The Palm Beach Post from West Palm Beach, Florida on March 31, 1998 · Page 17
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March 31, 1998

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The Palm Beach Post from West Palm Beach, Florida · Page 17

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West Palm Beach, Florida
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Tuesday, March 31, 1998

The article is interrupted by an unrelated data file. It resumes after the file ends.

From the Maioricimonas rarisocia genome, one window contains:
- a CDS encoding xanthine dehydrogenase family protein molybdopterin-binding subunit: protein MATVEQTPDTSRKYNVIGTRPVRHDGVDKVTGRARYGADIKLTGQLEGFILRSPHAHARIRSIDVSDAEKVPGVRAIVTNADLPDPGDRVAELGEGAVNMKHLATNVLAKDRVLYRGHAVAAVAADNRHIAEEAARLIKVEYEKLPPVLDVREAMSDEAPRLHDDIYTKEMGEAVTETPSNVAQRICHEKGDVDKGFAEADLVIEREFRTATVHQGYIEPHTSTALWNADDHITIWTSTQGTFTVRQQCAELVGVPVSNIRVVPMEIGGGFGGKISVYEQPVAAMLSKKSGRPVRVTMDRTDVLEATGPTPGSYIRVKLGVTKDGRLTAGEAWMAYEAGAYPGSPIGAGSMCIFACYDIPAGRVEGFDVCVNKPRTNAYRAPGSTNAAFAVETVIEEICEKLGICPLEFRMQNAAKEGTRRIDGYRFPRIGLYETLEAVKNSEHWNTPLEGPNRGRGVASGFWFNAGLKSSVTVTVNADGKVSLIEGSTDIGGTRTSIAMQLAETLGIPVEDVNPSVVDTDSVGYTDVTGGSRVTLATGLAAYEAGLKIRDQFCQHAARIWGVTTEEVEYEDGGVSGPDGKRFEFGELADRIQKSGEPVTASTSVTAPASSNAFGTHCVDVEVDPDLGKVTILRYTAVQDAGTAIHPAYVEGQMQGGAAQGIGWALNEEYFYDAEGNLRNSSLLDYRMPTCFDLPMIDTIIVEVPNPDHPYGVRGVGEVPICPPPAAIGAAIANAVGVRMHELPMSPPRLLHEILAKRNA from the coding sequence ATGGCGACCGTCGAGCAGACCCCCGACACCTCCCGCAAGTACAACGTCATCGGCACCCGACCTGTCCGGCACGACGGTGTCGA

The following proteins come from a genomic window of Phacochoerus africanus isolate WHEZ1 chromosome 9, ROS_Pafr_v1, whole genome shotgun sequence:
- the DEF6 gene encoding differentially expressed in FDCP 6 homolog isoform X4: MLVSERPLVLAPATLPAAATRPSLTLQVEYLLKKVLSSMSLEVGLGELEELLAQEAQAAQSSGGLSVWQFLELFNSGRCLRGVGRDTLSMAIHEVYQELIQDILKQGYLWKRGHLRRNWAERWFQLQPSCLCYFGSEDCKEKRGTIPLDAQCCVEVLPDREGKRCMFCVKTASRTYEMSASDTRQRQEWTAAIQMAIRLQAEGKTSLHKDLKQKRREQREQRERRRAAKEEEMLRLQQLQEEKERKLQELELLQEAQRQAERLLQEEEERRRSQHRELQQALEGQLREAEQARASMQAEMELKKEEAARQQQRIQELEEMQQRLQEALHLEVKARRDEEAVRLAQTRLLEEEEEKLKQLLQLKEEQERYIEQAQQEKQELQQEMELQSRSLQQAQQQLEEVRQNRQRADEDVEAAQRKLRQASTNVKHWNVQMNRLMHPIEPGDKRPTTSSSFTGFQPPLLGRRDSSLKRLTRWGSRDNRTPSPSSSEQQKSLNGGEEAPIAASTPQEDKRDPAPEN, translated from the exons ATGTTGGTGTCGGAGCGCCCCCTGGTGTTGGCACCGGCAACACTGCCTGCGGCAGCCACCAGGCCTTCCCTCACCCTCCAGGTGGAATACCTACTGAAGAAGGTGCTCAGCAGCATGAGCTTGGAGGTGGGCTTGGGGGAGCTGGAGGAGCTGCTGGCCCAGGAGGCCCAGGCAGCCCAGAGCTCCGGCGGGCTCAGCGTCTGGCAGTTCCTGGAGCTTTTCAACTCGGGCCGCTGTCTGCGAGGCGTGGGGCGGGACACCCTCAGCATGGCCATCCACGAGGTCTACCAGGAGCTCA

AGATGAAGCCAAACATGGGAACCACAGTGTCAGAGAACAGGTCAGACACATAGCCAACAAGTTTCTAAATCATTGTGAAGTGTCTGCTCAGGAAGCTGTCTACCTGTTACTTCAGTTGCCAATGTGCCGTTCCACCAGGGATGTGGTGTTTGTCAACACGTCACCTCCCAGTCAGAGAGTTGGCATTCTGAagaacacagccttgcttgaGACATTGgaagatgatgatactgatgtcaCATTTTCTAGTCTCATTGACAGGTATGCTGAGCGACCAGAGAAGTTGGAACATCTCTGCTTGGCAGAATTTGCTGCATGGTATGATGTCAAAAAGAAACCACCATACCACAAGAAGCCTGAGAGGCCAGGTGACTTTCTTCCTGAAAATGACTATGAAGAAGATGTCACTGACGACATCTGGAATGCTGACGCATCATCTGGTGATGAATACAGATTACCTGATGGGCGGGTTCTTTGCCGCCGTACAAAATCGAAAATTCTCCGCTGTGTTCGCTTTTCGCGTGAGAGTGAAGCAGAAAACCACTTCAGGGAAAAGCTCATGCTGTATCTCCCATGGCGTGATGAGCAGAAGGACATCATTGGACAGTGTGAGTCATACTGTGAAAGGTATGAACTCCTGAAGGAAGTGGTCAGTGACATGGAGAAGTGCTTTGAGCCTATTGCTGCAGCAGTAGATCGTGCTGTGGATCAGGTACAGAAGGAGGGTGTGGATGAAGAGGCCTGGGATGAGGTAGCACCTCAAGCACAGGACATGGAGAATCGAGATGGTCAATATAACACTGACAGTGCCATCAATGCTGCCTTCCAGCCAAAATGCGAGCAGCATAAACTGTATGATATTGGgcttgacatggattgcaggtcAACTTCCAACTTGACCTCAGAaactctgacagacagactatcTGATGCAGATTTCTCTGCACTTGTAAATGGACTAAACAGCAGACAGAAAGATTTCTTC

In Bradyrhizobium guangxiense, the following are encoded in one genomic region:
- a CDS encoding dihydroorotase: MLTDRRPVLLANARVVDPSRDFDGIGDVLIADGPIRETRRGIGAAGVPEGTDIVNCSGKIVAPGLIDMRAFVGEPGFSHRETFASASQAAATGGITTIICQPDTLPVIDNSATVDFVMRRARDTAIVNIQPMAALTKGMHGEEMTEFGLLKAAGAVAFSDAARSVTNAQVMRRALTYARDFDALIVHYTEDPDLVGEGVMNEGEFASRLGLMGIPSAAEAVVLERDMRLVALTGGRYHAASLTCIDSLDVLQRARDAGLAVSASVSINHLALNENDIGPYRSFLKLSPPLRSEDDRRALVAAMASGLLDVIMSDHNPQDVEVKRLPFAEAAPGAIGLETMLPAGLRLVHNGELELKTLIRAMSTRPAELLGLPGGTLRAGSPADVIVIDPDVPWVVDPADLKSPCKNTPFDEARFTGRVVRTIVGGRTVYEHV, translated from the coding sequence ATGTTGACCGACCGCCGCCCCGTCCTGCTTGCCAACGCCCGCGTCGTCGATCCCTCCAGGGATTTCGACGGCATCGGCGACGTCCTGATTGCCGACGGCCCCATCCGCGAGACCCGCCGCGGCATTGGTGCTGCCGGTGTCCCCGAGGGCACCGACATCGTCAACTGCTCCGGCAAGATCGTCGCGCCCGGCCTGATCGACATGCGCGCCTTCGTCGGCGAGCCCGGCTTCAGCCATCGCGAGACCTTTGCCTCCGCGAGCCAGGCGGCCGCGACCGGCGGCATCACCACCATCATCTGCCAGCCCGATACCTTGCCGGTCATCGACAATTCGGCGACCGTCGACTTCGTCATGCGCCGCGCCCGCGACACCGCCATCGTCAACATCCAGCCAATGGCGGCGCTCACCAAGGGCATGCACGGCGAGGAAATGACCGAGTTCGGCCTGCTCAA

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nm I'n THE PALM BEACH POST TUESDAY, MARCH 31, 1998 17A- Managed care' becoming a frightening oxymoron Too bad they don't have an Oscar for the Single Best Line in a movie. A Zeitgeist award for the sentence you want to Vie backlash is driven by horror stories of plans that won't pay for emergency care, by cancer referrals denied, by stories about a mother, neighbor, friend. tfreeze-frame, the magical moment when Hollywood fantasy meets daily life, when they get it absolutely right. Ellen Goodman search to show how often health care is refused, or how often the hassles and hurdles have lethal consequences. The backlash is driven by horror stories of health-care plans that won't pay for emergency care, by anecdotes of cancer referrals denied or delayed, by firsthand stories about a mother, sister, neighbor, friend. We have gotten the big picture as well. About 15 percent of the population accounts for 80 percent of the medical bills. In the phrase Mr. Glasser used in the March issue of Harper's, HMOs are "a Ponzi scheme" in which the premiums have to keep ahead of claims. But the backlash scenario presents the HMOs with a dilemma. On the one hand, employers and employees may choose a system based on how it treats the very ill. On the other hand, HMOs want to enroll the very healthy. In general, managed-care companies have shown the public relations skills of Ken Starr. In the past year or so, we've had massive reports of outpatient breast surgery and drive-through deliveries. All we've seen in return is HMO companies as corporate demons. Indeed if you watch Tlie Rainmaker, the HMOs are taking the place of the Russkies as the bad guys. As Ronald Glasser, a Minneapolis pediatrician, HMO critic and moviegoer who was downing popcorn when the audience roared at Ms. Hunt, exclaims, "I looked- around and said, 'My God, the people are way ahead of the politicians on this.' " A few years ago, the public saw doctors as rich professionals who overcharged on Tuesday and played golf on Wednesday. The system weaknesswas cost control, or cost out-of-control. Now doctors and consumers are becoming allies, fighting the HMOs, hassling the 800 numbers, trapped in a medical system we suspect is being run by accountants. The weakness in the system is trust. Or rather, mistrust. It is an astonishingly swift transformation. Bob Blendon who polls healthcare issues at Harvard School of Public Health is about to publish a study of the consumer backlash which confirms Helen Hunt's less professorial opinion. His survey of surveys proves, "We Now politicians who read the papers and go to the movies, are playing catchup. There have been about 1,000 bills filed in state legislatures to protect the consumers from the managers. In Washington, the Congress is still dithering around with various forms of a Patient's Bill of Rights, with Republican leadership trying to stall, duck and weave. But it is getting pushed closer to a law that would provide for an external appeal to those denied care, access to emergency room, and an ombudsman program. . As for the HMOs? Those folks who brought us Harry and Louise, are now warning us about Frankenstein. The latest ads say, "Washington: Be careful how you play doctor, you might mandate a monster." - A monster? It's the unmandated, Unregulated system that has now produced the horror movie running in everybody's head. Any way you look at health care, even in a darkened theater, this is not as good as it gets. Ellen Goodman is a columnist for The Boston Globe. -1 Helen Hunt and Jack Nicholson picked up Oscars last week for Best Ac-I tress and Best Actor for their starring roles in As Good as It Gets. But the Best Line prize goes to the scribbler who put these ungenteel words in Ms. Hunt's mouth. When the distraught mother gave her opinion about the managed I medical attention being given her asth-i matic son, she exploded: "F HMO B- Pieces of S-!" I At this outburst with none of the j expletives deleted audiences all over America spontaneously burst into ap-Jplause. It was one of those moments J when you know the tide has turned. J HMOs have become the new exple-tive undeleted. Managed-care com-Spanies are rapidly replacing tobacco have changed the whole politics of the health field. Essentially patients and doctors have come together in a new class of exploited people." On the one hand, polls show that most Americans are satisfied with their own health-care plans. On the other hand, they favor some type of government regulation. These two views seem contradictory, but the backlash is based on the widespread anxiety about what happens if they get sick. "People have come to believe," says Mr. Blendon, "that these plans won't do the right thing for them when they are very sick." There isn't yet much objective re No clarity, just more advocacy Opening Day begets thoughts of the cosmos -Our demand for instant analysis, and quick and painless answers, , 'seems inevitable. But ..-for the survivors, in "Jonesboro as well as 'rthe nation, pat answers .....and spin must be ' viewed as part of a ' much bigger picture. .By Peter Applebome Almost from the moment the . bullets stopped flying outside West- side Middle School in Jonesboro, .Ark., the explanations and analysis By Bill Tammeus As another season of big-league baseball opens, it's my duty as member No. 533 of the Emil Verban Memorial Society (oh, I am too) to explain again why baseball is so crucial to our body politic and why much of what you think you know about baseball simply ain't so. (I say "again" because some of you weren't listening the first several dozen times I've waxexl eloquent about this.) ! . Every time I drop Emil Verban's name into a casual conversation, I'm stunned to learn some people have never heard of him. If you are among the unenlightened, please know that Emil was the second baseman for the Chicago Cubs in 1948, '49 and '50. And in his total 7-year big league career, he had 2,91 1 at-bats and hit one (that would be, uh , 1) homer. My Verban Society colleague, columnist George Will, once claimed Mr. Verban's record demonstrated mediocrity under pressure. But! I don't share Mr. Will's dismissive view of Mr. Verban's workmanlike career, which had several highlights. ; For instance, Mr. Verban also known 'as "Dutch" and "The Antelope" played in the 194 all-St. Louis World Series for the Cardinals against the Browns. And he batted .412 in that series, going 7 for 17 and driving in two runs. Beyond that, his team became world champs. Also, he played on the National League's 1946 All-Star team. What, I ask, began whizzing by. It was guns. It was the violent ;; culture of the South. It was the vio -VSj f I i i Jilt r.i 5'.'... ' ;'V' J " ' ' '", ' . v it i , lent culture of American media. It 7 was bad parenting. It was the I breakdown of the family caused by liberal politics or economic stress. It was violence against women. It was " lax juvenile justice laws. There was much that was true "and valid in the instantaneous grooving for meaning that followed the horrendous shooting incident in which two young boys are accused of killing four girls and one teacher, and wounding 10 others. But to many students of American culture, there can be something sadly di-Tminished, and ultimately misleading, in the ritualized rush to instant judgment or the rush to instant spin and advocacy that now follows each cataclysmic lurch of the news cycle. And it is worth asking whether THE ASSOCIATED PRESS A billboard outside Jonesboro, Ark., reminds all who enter the town of a day spun out of control. is mediocre about that? Well, you see what's happening here? You start out in baseball with one subject and before long you've digressed into a digression of a digression. But that's one of the beauties of baseball. You have ; the babble of interpreters provides insight or just sows more contusion and cynicism. "Not only in the media but in the "so-called helping services the ity for raising kids rests with parents, not governments. It is a reminder how much of what passes for analysis is really little more than advocacy. "Instead of just going there and yanking on the heartstrings, we've now got armies of pundits ready to hold forth on a moment's notice with various simplistic notions of what just went down," said Mark Crispin Miller, who teaches courses on the media at New York University. "We don't use the word 'propaganda' much anymore, but the constant heavy drone of knowing voices out there is largely a chorus of propagandists talking at us." Others say that in the rush to judgment, it's not just the answers that fall short, it's also the questions. June Jordan, a professor of African-American studies at the University of California at Berkeley, notes that the overall frame for the coverage in Jonesboro How could it happen in a nice small town like this? differs sharply from similar inner-city tragedies, where the context is often the inherent depravity of the urban environment and its "So much of what we hear through the media, comes through such a racialized prism," Professor Jordan said. In a society addicted to fast food, e-mail and ever-faster computer chips, a demand for instant analysis seems inevitable, even logical. The real question is whether that coexists with a more questioning scrutiny that realizes the pat answers and spin are only part of a much bigger picture. George Steiner, the literary critic and classicist, is one who is doubtful. "I think the sound-bite mentality cheapens thought," he said. "Imagine Dostoyevsky. There are some incidents like this, two boys killing other children, in his famous diary. Imagine what Dostoyevsky would do with that. He would deal with the transcendentally important question of evil in the child. Today the editor would say 'Fyodor, tomorrow, please, your piece. Don't tell me you need 10 months for thinking. Fyodor, tomorrow.' " Peter Applebome is a reporter for The New York Tunes. trinsic need for coherence and meaning in the face of unfathomable events. In his book News Values (University of Chicago Press, 1996), Jack Fuller, the former publisher of The Chicago Tribune who is president of the Tribune Publishing Co., argues that at a time of information overload, making sense of events, rather than just reporting them, is an increasingly critical part of the journalistic franchise. "The more profoundly resonant the event," Mr. Fuller said, "the more people need to fit it somehow into an emotional or moral context." But the profound resonance of the Jonesboro shootings has not lent itself to equally profound responses. On one of the TV shows endlessly dissecting the event, Oliver North, the Iran-Contra figure-turned-politician-turned-radio-personality, said it was "unconscionable" for gun-control advocates to try to make political hay out of the tragedy. Then he substituted his own spin, saying that as a life member of the NRA and as someone who grew up "with a .22 rifle in one hand and a fishing rod in the other," the tragedy proved that the responsibil shrinks and social workers and counselors and the proliferation of . support groups we now have a - mob of meaning makers and interpreters of why things happen," said Larry Rasmussen, a professor of so-. -cial ethics at Union Theological Seminary in New York. There was a time when the religious community was the locus for .that, but now it happens all over the place. The question is whether that provides more clarity or whether something serious is lost amid all the , verbiage." There is, no doubt, something . entirely natural and even valuable in ,'the anguished analysis. In some ways, it helps fill an in- time to sit and think in an organic sort of way. It's a game with a leisurely pace that, thank goodness, has resisted most efforts to speed it up for short-attention-span Americans. Each baseball game is of potentially infinite length as, in fact, each at-bat is. And people who sit in the stands (or, if conditions in the house are right, watch a game on TV) have a chance to sort out the vicissitudes and vagaries of politics, religion, art, economics and Bill Clinton's sex life. I am convinced that when a cure for the common cold is found, the world will hear about it first when some fan in some baseball stadium leaps to his feet between innings to yell "Eureka! I've solved it!" Of course, the fan behind him or her almost certainly will ask why the name of Ronald Reagan's small-college alma mater in Illinois was just hollered out and whether Eureka College has a Paycheck protection' a reality on California ballot William Satire baseball team these days worth a hoot. This almost certainly will lead to a discussion of baseball's origins, because every baseball conversation, given world enough and time, leads to a discussion of the game's origins. : Did too. Did not Did too. Did not Which means someone will describe how Abner Doubleday invented the game in 1839 in a field in Cooperstown, N.Y. Friends (if you are friends), Abner Doubleday did no such thing. This is a myth even larger than the alleged federal budget surplus. I have even personally been to the Baseball Hall of Fame in Cooperstown, N.Y., where Mr. Doubleday allegedly invented the game, and can state that the only reason Cooperstown has the Hall of Fame today is that organized baseball fell in love with the Doubleday-Cooperstown myth in the depths of the Great Depression when a Cooperstown booster, one Stephen Clark, offered Jo build the hall and put on a baseball centennial celebration in 1939. ; The true inventor of baseball or at least as close to an inventor as we can get in a world where every idea requires rooting in many previous ideas was the New York sportsman Alexander CartwrighL You could look it up. ; So take me out to the ballgame. I love to s e millionaires do real work. Bill Tammeus is a columnist forlhe Kansas Chy Star. , 'The Supreme Court decided the issue a decade ago: Union members have the right to claim refunds of portions of their dues not spent on collective bargaining. If your union leader wants to contribute to a bill legalizing marijuana, and you're against pot smoking, you can get back from the unton that part of your dues that went to support what you oppose. That strikes most Americans as eminently fair. But try to assert your right in the real world; the shop steward will make you a pariah, and the CHnton administration, dependent on money from unions, will refuse to enforce your constitutional right A movement is sweeping the states to make that right a reality. In California, the initiative is called "paycheck protection." It would remove the burden of asserting that right from the rank and file; instead, unions would have to disclose where political con-Uibiitions are going, and workers could approve or say "not with my dues money, thanks." Hie prosjHvt of losing absolute control over directing union dues to l.beial candidates and causes is driv- businesses and executives out-contribute unions by 10 to 1, business money is split between both parties (about 55-45 percent favoring Republicans) while almost all union money rewards Democratic friends. What about stockholders who object to contributions by the companies they own? They are free to protest by selling their stock, but union members in a union-shop state cannot get out of paying union dues. Sweeney & Co. is in a panic for good reason: Polls show paycheck protection (a hard-selling description that union spinmeisters have failed to counter) running far ahead. The lead will surely narrow in the next two months as unions pour millions into attack ads (And you want this part of your dues back? Sue us) but Pete Wilson is ready for any "seal pup ad." The seal pup is legend in California media politics, much as LBJs TV "daisy sit" is remembered for unfairly clobbering Barry Goldwater. Democrat Willie Brown knocked down reapportionment years ago with a last-minute st showing a seal pup sullotating in an oil slick. 'I he, ad message: Redrawing district lines would elect anti-environmentalists who in turn would murder the cuddly innocents. The con job worked. The paycheck-protection brigade seeks to inoculate voters especially loyal union members of whom a third are conservative against a seal-pup attack. The plan is to define the workers' free-speech issue early, and warn of last-minute smears orchestrated by desperate union bosses in D.C. The Sweeneyites in the nation's capital, backed by a Clinton veto promise, can block federal legislation to carry out the Supreme Court's decision to protect the individual worker. But if labor's bosses do not stop paycheck-protection in the state of California in June, the prairie fire will spread through a score of states and consume Democratic control of union coffers. W ould such an outcome help ignite a presidential campaign for the governor who made it happen? Says Pete Wilson, whose voice is back: "Shouldn't hurt." William Stifire is a columnist rThe New York limes. f ing John Sweeney's AFL-CIO headquarters up the wall. By loudly announcing a "hit list" of Republican candidates; by helping launder money through politics for Ron Carey's corrupt Teamsters campaign, and by boasting of labor's financial clout, labor's new left-wing leadership invited a backlash. It has arrived. Gov. Pete Wilson of California is leading the fight to return political decision-making to the rank and file. He sees paycheck-protection Prop. 226 as "one of the great public services of my career" because it will curtail union power to block his proposals for education reform. Nail-nibbling GOP operatives worried that Wilson's crusade in the nation's largest state would unplug a deluge of dollars from AFL-CK) headquarters to defeat the referendum, perhaps burying Republican candidates on the ballot this November. Gov. Wilson neatly finessed that danger by putting the initiative on the primary ballot on June 2. t Although union officials argue that